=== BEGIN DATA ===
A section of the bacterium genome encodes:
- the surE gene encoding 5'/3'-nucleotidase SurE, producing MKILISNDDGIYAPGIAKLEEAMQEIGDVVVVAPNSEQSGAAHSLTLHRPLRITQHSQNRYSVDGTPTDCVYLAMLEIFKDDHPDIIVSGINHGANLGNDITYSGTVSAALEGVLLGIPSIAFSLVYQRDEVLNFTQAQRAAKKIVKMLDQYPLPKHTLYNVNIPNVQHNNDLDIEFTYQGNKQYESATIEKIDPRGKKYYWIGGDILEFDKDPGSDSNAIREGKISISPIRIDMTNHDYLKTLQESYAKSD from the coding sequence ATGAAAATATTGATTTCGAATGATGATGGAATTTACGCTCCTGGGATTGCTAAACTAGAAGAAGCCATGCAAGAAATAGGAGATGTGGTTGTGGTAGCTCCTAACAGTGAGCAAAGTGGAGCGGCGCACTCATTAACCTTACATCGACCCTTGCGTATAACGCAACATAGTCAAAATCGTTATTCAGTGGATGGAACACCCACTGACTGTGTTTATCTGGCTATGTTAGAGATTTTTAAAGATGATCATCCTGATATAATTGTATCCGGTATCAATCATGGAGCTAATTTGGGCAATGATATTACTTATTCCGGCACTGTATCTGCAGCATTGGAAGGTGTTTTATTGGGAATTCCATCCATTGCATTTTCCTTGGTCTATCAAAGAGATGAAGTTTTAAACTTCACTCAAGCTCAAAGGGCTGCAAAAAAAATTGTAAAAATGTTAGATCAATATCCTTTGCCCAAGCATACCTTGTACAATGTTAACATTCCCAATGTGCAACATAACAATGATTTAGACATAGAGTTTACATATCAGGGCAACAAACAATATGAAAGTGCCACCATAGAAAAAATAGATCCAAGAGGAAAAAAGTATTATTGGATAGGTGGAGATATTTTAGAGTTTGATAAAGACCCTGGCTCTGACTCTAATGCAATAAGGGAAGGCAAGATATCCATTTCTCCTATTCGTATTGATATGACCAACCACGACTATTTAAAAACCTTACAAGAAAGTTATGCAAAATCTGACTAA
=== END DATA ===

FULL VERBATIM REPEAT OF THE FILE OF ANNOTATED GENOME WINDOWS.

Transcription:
A section of the bacterium genome encodes:
- the surE gene encoding 5'/3'-nucleotidase SurE, producing MKILISNDDGIYAPGIAKLEEAMQEIGDVVVVAPNSEQSGAAHSLTLHRPLRITQHSQNRYSVDGTPTDCVYLAMLEIFKDDHPDIIVSGINHGANLGNDITYSGTVSAALEGVLLGIPSIAFSLVYQRDEVLNFTQAQRAAKKIVKMLDQYPLPKHTLYNVNIPNVQHNNDLDIEFTYQGNKQYESATIEKIDPRGKKYYWIGGDILEFDKDPGSDSNAIREGKISISPIRIDMTNHDYLKTLQESYAKSD from the coding sequence ATGAAAATATTGATTTCGAATGATGATGGAATTTACGCTCCTGGGATTGCTAAACTAGAAGAAGCCATGCAAGAAATAGGAGATGTGGTTGTGGTAGCTCCTAACAGTGAGCAAAGTGGAGCGGCGCACTCATTAACCTTACATCGACCCTTGCGTATAACGCAACATAGTCAAAATCGTTATTCAGTGGATGGAACACCCACTGACTGTGTTTATCTGGCTATGTTAGAGATTTTTAAAGATGATCATCCTGATATAATTGTATCCGGTATCAATCATGGAGCTAATTTGGGCAATGATATTACTTATTCCGGCACTGTATCTGCAGCATTGGAAGGTGTTTTATTGGGAATTCCATCCATTGCATTTTCCTTGGTCTATCAAAGAGATGAAGTTTTAAACTTCACTCAAGCTCAAAGGGCTGCAAAAAAAATTGTAAAAATGTTAGATCAATATCCTTTGCCCAAGCATACCTTGTACAATGTTAACATTCCCAATGTGCAACATAACAATGATTTAGACATAGAGTTTACATATCAGGGCAACAAACAATATGAAAGTGCCACCATAGAAAAAATAGATCCAAGAGGAAAAAAGTATTATTGGATAGGTGGAGATATTTTAGAGTTTGATAAAGACCCTGGCTCTGACTCTAATGCAATAAGGGAAGGCAAGATATCCATTTCTCCTATTCGTATTGATATGACCAACCACGACTATTTAAAAACCTTACAAGAAAGTTATGCAAAATCTGACTAA